ward

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Related to Wards of court: Guardian and ward

ward.

1 In English history, see hundredhundred,
in English history, a subdivision of a shire, first mentioned in the 10th cent. and surviving as a unit of local government into the 19th cent. It is thought that in origin the hundred comprised 100 geld hides, the geld hide being the basic Anglo-Saxon land unit for
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. 2 In law, see guardian and wardguardian and ward,
in law. A guardian is someone who by appointment or by relationship has the care of a person or that person's property, or both. The protected individual, known as the ward, is considered legally incapable of acting for himself or herself; examples are a child
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. 3 In local government, see city governmentcity government,
political administration of urban areas.

The English tradition of incorporating urban units (cities, boroughs, villages, towns) and allowing them freedom in most local matters is general in the United States (see city; local government). The traditional U.
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.

ward

1. A metal obstruction in a lock; intended to prevent entrance or rotation of a key that does not fit the lock.
2. The outer defenses of a castle. Also see bailey.
3. A division in a hospital.

ward

1. (in many countries) a district into which a city, town, parish, or other area is divided for administration, election of representatives, etc.
2. a room in a hospital, esp one for patients requiring similar kinds of care
3. one of the divisions of a prison
4. Law
a. a person, esp a minor or one legally incapable of managing his own affairs, placed under the control or protection of a guardian or of a court
b. guardianship, as of a minor or legally incompetent person
5. the state of being under guard or in custody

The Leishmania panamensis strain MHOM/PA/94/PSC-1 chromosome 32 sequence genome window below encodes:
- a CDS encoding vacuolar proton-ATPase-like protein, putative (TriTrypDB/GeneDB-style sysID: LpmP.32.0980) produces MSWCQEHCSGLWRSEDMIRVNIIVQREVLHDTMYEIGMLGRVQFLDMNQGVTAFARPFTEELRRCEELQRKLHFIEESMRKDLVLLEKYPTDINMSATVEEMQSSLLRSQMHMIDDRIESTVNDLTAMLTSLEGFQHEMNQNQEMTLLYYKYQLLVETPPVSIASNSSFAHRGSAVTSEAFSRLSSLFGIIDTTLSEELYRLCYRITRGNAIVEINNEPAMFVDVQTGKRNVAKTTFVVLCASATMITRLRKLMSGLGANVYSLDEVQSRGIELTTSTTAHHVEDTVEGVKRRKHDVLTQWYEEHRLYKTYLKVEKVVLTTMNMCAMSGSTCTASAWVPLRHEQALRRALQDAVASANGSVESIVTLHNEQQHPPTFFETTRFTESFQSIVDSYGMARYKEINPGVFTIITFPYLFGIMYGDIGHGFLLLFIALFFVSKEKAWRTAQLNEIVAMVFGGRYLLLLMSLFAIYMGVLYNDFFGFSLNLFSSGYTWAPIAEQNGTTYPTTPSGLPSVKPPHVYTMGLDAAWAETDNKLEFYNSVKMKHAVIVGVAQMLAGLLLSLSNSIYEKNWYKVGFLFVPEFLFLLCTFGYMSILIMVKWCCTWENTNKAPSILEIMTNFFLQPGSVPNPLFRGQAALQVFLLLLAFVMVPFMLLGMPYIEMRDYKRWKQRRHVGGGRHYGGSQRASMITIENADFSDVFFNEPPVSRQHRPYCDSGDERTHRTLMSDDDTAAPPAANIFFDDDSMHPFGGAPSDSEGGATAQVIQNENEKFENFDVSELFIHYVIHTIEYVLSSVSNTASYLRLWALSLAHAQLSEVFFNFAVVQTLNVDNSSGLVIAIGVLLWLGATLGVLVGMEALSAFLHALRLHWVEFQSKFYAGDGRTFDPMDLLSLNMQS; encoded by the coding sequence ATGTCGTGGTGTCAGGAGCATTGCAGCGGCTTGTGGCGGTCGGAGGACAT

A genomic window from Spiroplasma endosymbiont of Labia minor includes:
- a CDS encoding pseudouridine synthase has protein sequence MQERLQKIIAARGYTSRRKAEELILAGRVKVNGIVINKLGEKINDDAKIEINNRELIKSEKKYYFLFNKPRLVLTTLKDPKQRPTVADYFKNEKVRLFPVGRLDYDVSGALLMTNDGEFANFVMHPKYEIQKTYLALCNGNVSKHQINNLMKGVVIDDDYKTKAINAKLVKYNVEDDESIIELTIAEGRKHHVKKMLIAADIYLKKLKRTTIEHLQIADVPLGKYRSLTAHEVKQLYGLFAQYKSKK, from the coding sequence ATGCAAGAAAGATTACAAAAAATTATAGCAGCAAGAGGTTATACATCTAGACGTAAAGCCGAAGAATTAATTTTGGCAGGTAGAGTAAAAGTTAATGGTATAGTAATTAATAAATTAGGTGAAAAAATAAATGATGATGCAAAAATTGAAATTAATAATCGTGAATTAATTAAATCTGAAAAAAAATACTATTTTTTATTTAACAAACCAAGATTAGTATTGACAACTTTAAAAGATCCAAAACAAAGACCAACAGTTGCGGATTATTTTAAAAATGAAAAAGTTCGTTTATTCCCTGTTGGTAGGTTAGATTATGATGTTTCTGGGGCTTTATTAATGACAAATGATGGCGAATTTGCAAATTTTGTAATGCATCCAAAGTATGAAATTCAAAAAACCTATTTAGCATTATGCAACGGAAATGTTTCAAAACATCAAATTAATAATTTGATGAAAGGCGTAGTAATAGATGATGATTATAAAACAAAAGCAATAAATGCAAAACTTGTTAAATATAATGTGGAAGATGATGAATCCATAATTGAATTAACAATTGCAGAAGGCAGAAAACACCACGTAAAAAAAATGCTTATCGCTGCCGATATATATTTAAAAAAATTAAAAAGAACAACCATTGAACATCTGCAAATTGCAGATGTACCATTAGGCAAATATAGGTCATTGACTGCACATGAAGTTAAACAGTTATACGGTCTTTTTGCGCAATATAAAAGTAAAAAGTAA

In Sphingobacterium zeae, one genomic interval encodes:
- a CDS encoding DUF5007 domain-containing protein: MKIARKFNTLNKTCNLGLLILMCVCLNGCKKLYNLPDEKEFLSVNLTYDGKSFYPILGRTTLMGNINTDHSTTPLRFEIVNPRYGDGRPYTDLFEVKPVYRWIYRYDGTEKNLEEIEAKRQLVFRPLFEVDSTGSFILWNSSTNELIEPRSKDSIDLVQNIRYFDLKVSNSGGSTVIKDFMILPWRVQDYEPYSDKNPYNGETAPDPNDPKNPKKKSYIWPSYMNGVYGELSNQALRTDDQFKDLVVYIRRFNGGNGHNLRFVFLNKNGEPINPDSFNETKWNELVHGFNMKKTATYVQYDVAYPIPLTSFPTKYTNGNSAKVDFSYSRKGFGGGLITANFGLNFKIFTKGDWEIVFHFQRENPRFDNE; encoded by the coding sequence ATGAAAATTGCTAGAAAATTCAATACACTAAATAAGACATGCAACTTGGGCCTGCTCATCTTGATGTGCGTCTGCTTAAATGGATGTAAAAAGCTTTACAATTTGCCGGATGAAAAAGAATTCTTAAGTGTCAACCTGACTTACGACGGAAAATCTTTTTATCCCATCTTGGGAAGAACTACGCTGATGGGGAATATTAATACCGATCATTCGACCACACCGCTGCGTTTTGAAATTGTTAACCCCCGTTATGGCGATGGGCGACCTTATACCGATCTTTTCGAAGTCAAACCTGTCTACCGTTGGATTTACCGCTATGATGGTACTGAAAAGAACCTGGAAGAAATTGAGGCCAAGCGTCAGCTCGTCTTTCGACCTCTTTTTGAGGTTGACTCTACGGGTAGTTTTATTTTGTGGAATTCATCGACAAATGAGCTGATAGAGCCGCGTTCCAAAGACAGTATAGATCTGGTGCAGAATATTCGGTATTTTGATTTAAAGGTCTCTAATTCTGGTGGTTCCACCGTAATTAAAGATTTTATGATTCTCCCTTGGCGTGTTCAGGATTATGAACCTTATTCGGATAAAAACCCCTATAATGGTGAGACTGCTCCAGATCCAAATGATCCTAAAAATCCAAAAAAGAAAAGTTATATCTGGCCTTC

6. 
a. an internal ridge or bar in a lock that prevents an incorrectly cut key from turning
b. a corresponding groove cut in a key

Ward

1. Dame Barbara (Mary), Baroness Jackson. 1914--81, British economist, environmentalist, and writer. Her books include Spaceship Earth (1966)
2. Mrs Humphry, married name of Mary Augusta Arnold. 1851--1920, English novelist. Her novels include Robert Elsmere (1888) and The Case of Richard Meynell (1911)
3. Sir Joseph George. 1856--1930, New Zealand statesman; prime minister of New Zealand (1906--12; 1928--30)
References in periodicals archive ?
According to the support group set up to fight the deportation of the Ahmadis, the children have been made wards of court, with social services responsible for their care.
He said the children had been made wards of court and the family were being given support of care staff.
Mia and Aden were made wards of court after their mother breached an Australian legal order to allow their Queensland-based father Damien Burdell to have access to them.
The children are British wards of court but authorities are powerless to act without Mr Ihbasheh's permission because Palestine does not adhere to an international treaty on child abduction.
The local authority, which took the twins into care in January, wants the babies made wards of court.
But Jade, five, and three-year-old Hannah were made wards of court.
Mr Justice Hayden, who made five girls wards of court, said four went to Bethnal Green Academy in East London, where Kadiza Sultana, 16, Shamima Begum, 15, and Amira Abase, 15, were pupils.
Campaigner Paul Rowlands, who with his partner Soraya Walton, tried to make the Ahmadi children wards of court, said campaigners would continue their battle in Germany.